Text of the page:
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an example of parallel structure

College Prep Writing


English has basically two kinds of verbs: main verbs and auxiliary verbs (or helping verbs). Each of the following sentences has one main verb—had, lost, and found.

 Neal had a new iPad.

 He lost the iPad.

 Then he found it.

The following sentences have the auxiliary verbs can, do, and should and the main verbs find, forget, and check.

 Now Neal cannot find his laptop.

 He didn't forget it on the bus.

 He should check in his car.

Unfortunately, the system of English verbs is not quite as simple as main and auxiliary verbs because both of these categories can be divided further.

Auxiliary Verbs

There are two kinds of auxiliary verbs: modals and the verbs do, have, and be.


Modals are can, could, may, might, will, would, shall, should, ought, and must. Think of be able to and have to as modals also.

In the following three sentences can, must, and will are modals. The main verbs are believe, be, and ask.

 I cannot believe it.

 It must be a mistake.

 I will ask someone.

Modals are unusual because they do not have the four principle parts that main verbs have. All modals have a base form, which serves as present tense. Some have a past form as well.

modal forms

base (present)   past

 can                      could







 will                        would

The modal shall does not get much use in American conversational English. The tradition of using shall in legal language continues, however.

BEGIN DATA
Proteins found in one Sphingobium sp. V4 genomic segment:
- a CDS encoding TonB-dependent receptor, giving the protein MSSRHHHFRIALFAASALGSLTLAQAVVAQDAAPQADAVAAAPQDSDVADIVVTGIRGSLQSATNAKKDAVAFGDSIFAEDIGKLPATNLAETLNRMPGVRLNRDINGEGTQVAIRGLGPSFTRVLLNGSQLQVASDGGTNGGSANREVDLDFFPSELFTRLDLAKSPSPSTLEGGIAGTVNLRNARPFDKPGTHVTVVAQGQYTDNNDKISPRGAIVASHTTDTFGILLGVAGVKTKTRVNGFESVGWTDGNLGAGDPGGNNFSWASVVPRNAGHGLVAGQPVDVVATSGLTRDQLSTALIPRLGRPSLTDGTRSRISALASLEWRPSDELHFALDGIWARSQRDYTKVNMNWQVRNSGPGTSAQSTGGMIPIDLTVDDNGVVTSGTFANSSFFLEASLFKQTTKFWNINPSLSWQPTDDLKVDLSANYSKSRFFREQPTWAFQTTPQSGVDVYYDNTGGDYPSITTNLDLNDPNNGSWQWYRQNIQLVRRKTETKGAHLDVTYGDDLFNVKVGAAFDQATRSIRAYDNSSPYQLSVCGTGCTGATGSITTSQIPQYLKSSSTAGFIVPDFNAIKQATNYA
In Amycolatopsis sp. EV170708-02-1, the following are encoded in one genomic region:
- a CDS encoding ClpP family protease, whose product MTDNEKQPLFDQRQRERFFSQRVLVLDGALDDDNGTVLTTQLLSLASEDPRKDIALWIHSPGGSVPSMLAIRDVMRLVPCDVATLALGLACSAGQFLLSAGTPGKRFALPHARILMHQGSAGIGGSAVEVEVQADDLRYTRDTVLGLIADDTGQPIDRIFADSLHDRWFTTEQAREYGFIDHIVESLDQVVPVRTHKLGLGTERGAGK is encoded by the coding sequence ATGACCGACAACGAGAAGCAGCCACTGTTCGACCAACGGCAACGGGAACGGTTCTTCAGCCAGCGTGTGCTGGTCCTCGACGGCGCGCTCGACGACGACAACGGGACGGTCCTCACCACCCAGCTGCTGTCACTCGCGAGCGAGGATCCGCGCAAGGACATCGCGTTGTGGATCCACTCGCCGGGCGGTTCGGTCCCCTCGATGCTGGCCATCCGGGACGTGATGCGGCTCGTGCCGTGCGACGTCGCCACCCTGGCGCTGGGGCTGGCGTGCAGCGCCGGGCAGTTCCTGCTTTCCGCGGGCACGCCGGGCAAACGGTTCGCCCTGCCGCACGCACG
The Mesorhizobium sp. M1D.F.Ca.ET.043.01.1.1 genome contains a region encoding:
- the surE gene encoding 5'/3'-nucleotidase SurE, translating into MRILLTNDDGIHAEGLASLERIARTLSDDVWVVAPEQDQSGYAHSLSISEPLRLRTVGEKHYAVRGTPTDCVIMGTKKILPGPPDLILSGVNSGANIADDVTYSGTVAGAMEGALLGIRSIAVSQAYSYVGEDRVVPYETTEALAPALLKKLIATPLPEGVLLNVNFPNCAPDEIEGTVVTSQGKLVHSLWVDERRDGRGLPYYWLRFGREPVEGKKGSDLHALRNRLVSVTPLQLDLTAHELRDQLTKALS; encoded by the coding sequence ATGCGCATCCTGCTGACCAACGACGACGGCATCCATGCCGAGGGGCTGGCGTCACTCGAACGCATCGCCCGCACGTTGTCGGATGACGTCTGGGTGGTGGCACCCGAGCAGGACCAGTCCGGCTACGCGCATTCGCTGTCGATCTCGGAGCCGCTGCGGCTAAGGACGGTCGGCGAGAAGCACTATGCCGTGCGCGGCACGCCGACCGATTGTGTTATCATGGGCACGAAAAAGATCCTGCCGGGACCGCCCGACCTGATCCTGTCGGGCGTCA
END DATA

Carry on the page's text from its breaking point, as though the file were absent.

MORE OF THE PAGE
Be able to and have to are unlike other modals because they have the same principle parts that main verbs have. However, be able to and have to are never main verbs in a sentence.

Auxiliaries be, have, and do

In the following sentences, the auxiliary verbs are be, do, and have. The main verbs are have, get, and be.

 We are having a good time.

 I don't get it.

 I have never been there.

Be, do, and have may be both auxiliaries and main verbs, even in the same sentence. Compare the use of be, do, and have as auxiliaries and as main verbs.

 Be as an auxiliary and main verb: I am being patient.

 Be as a main verb: I am patient.

 Have as an auxiliary and main verb: I have had second thoughts about it.

 Have as a main verb: I have second thoughts about it.

 Do as an auxiliary and main verb: I didn't do it.

 Do as a main verb: I did it.

The auxiliary verb do gets an especially good workout as an auxiliary verb because it is used with yes-no questions and with negatives.

 Did you finish everything?

 No, I didn't finish anything.

Be able to and have to are unlike other modals because they have the same principle parts that main verbs have. However, be able to and have to are never main verbs in a sentence.

Main Verbs

Main verbs may be transitive or intransitive or both.

intransitive verbs

Intransitive verbs do not take objects. In the following examples, adverbs follow the verbs, not objects.

 Jimmy works at a bakery.

 He died on 9 May 1986.

transitive verbs

A transitive verb requires an object. Objects normally follow verbs.